2012 record: 61-101
Finish: Fifth, NL Central
2012 final payroll: $107.7 million
Estimated 2013 opening day payroll: $103 million
Yahoo! Sports offseason rank: 21
Hashtags: #1908 #105yearplan #teardown #rebuild #again #sveumtimenextyear #taooftheo #stillcursed #hexorcism
Competency is out there somewhere, we assume. Too many intellects in the front office. Too many prospects in the system. Too much revenue to burn. Too much bad luck, bad leadership, bad karma, bat at-bats, bad everything … not to turn. Right?
Wind-whipped for more than a century, the Cubs again seek the leeward side of the game. Remember those two NL Central titles from late last decade? All that momentum? Well, 97 wins became 83, which is when the Tribune Company bolted, selling to Joe Ricketts and clan. Then 83 became 75, which became 71, which cost Jim Hendry his job, and became 61. If that didn't feel quite like rock bottom in 2012, it's only because the Houston Astros rolled in at 55, which, if nothing else, would earn Cubs fans a championship ring for misty-eyed rationalizations.
We're more than a year into the Theo Epstein/Jed Hoyer era, which came with impressive credentials, a good amount of optimism and a bulldozer. The immediate return was, well, painful and even a little embarrassing. The Plan – we'll go uppercase here – so far has come at a cost of a season so pathetic it ranks with the worst three or four in franchise history. Key fact here: The franchise has been around since our nation's centennial.
One day soon, perhaps, the Cubs will field a team that represents the fruits of The Plan, which, it should be noted, does come with some leftovers from The Previous Plan(s). So, along with Anthony Rizzo at first, Starlin Castro at shortstop, Darwin Barney at second and Jeff Samardzija near the top of the rotation, the Cubs await outfielders Albert Almora, Jorge Soler and Brett Jackson. They await infielder Javier Baez and pitchers Arodys Vizcaino and Pierce Johnson. Granted, that's a lot of waiting.
In the meantime, somebody has to cover 2013. So, Theo and Co. signed pitchers Scott Feldman, Scott Baker and Kyuji Fujikawa, right fielder Nate Schierholtz, and agreed to a deal with pitcher Carlos Villanueva. In a mild surprise, they were in to the end on Anibal Sanchez, and then signed Edwin Jackson to a four-year, $52 million contract.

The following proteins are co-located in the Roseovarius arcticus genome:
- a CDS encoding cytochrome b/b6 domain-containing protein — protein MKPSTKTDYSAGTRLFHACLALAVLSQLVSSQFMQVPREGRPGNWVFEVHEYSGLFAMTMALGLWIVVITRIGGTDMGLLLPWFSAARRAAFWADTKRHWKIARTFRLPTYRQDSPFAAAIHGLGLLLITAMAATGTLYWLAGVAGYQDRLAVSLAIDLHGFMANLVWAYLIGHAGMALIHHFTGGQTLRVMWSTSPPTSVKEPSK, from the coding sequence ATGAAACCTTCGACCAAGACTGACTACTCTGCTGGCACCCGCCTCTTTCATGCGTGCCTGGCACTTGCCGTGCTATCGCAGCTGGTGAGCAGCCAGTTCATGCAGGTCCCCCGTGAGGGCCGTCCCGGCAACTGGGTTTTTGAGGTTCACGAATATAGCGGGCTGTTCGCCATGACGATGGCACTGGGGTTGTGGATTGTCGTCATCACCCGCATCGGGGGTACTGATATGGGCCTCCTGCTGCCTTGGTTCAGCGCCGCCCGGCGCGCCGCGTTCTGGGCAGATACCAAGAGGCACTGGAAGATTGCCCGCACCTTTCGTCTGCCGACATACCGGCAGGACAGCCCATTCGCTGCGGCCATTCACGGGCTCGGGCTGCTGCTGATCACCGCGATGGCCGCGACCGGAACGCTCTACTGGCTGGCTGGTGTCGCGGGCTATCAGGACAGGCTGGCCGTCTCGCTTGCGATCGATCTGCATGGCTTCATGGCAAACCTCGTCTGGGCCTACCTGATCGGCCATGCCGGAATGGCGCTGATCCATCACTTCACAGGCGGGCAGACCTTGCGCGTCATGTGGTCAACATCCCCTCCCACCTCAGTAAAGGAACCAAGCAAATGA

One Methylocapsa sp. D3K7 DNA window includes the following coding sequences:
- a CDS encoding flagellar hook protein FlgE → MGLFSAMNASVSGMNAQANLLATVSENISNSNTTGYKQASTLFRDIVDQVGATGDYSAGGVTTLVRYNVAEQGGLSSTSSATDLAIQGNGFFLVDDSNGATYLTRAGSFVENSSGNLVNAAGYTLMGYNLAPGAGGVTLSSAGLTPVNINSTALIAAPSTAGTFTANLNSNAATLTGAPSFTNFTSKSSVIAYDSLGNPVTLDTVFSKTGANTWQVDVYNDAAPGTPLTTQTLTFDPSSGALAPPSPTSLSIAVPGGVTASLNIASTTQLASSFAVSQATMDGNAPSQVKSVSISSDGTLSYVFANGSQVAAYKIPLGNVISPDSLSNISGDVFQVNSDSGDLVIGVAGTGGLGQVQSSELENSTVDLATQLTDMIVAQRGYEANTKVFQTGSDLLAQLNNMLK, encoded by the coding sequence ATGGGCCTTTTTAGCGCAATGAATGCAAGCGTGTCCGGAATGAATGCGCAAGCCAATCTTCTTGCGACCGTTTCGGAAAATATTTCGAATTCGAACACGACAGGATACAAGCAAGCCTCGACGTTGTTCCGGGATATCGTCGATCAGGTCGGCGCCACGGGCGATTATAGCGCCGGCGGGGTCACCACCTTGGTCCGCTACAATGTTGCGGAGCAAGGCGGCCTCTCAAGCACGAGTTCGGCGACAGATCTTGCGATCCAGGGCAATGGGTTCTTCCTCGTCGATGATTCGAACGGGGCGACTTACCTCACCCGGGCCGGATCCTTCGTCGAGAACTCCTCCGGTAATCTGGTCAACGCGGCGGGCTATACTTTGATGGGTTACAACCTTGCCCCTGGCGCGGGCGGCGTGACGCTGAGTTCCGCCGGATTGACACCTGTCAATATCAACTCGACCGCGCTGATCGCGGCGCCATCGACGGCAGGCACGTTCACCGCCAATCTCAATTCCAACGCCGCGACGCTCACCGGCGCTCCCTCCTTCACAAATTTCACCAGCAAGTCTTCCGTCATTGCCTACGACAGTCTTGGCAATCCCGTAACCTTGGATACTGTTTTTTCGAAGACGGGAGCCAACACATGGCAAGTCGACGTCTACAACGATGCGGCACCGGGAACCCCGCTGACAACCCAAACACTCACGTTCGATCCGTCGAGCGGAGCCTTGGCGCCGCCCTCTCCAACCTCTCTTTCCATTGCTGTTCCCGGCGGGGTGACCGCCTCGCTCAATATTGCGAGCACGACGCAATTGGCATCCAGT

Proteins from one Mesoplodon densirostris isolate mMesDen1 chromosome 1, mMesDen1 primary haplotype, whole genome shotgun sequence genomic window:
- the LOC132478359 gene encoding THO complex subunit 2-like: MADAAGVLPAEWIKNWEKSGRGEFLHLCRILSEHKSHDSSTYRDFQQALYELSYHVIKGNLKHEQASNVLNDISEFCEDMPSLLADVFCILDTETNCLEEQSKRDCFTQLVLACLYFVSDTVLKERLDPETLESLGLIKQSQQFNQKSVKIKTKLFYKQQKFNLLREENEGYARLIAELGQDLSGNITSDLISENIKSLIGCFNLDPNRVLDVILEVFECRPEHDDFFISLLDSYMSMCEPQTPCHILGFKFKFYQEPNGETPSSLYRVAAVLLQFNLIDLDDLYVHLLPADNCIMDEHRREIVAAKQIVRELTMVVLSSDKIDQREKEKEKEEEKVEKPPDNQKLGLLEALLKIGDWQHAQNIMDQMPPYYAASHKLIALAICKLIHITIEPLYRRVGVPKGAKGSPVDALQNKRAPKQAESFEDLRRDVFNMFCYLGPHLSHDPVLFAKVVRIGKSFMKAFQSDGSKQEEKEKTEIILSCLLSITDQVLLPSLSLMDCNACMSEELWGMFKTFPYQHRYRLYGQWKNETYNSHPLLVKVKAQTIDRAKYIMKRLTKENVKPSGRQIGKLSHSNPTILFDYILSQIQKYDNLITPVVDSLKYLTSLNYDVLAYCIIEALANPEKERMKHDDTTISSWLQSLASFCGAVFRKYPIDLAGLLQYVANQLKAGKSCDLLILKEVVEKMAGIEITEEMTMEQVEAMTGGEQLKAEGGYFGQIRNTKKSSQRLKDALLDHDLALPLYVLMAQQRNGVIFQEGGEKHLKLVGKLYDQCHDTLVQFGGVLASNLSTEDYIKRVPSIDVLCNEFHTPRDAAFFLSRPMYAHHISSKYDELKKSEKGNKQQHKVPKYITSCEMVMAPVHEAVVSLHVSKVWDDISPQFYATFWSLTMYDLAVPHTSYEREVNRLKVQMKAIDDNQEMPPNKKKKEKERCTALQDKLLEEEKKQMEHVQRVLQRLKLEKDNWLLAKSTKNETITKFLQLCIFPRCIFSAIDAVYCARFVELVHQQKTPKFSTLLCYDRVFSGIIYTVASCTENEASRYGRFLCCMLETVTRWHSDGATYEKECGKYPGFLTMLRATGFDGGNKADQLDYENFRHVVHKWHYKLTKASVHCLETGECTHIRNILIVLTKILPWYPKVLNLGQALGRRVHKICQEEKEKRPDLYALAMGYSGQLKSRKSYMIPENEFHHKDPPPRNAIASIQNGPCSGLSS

Jackson has averaged more than 200 innings over the past four seasons, is just 29 and has pitched for something like 14 teams. So he knows his way around the game. He takes the ball, has his moments, and should earn his keep. Besides, the Cubs need players to help get them from here to there, just as long as, you know, there's going to be a 'there' there. Ultimately, that is The Plan.
As Dale Sveum recently said of 2013, "When you lose 100 games, you better go into it with a little more optimism."
From here on, it's relative. In Year Two of Extreme Makeover: Cubbies Edition, progress is progress. Get out of the bottom three in runs scored and runs prevented, for a start. Pick one and start from there. See what you can do at the trading deadline (or before) for Alfonso Soriano, Matt Garza and David DeJesus. Maybe win 70, 75 games, assuming they can make something happen.
Last place is coming probably. Fourth, at best. The organizational course to relevance is set. The North Siders seem to understand, though perhaps aren't especially happy about it. The Cubs drew fewer than three million fans for the first time since 2003, so clearly there's a line to be drawn between "in on The Plan" and "here take my money."
The alternative is to go another hundred-and-some years like the hundred-and-some they just had. Or, say, another four like the four they just had. Either way, a plan to get back to mediocre doesn't do anyone any good. It has to be bigger than that.
This is the fight Epstein took on. Make a savvy move – Andrew Cashner for Rizzo. Make another – Reed Johnson and Paul Maholm for Vizcaino. Make the draft work for you. Reach into the international arena. Save some dry powder for another day, when a real free agent or two takes you from 85 wins to 92 and hauls down the Cincinnati Reds or St. Louis Cardinals. Suffer the disappointments of a fan base that heard, "This is going to take a while," and took that to mean, "See you in October next year!"
There's a way to do this that makes sense. Very few don't believe Epstein is the right man to make the Cubs real again. The in-between can be brutal, however. Baker is coming off Tommy John surgery. Garza didn't pitch in the second half because of elbow issues. Feldman had a 5.09 ERA in Texas. Samardzija is finding his way as a starter. Jackson is a career sub-.500 pitcher.
The good times are out there. Just not today. Not yet.
The franchise and its fans need a symbol of the future, preferably one that can hit and hit for power. Somebody they can believe in. Somebody whose jersey represents a coming stability. Somebody who'll drive in a run every once in a while.
The answer is Rizzo, a big, 23-year-old, left-handed-hitting first baseman. In what amounted to a half-season with the Cubs, he batted .285, hit 15 home runs, and hit .338 with runners in scoring position. He raked righties. He has time to figure out lefties. Along with Castro, with any luck, Rizzo will have stuck out the The Plan and become his generation's Mr. Cub.
A trusty lament
Then another one-oh-one
Curses, you next year
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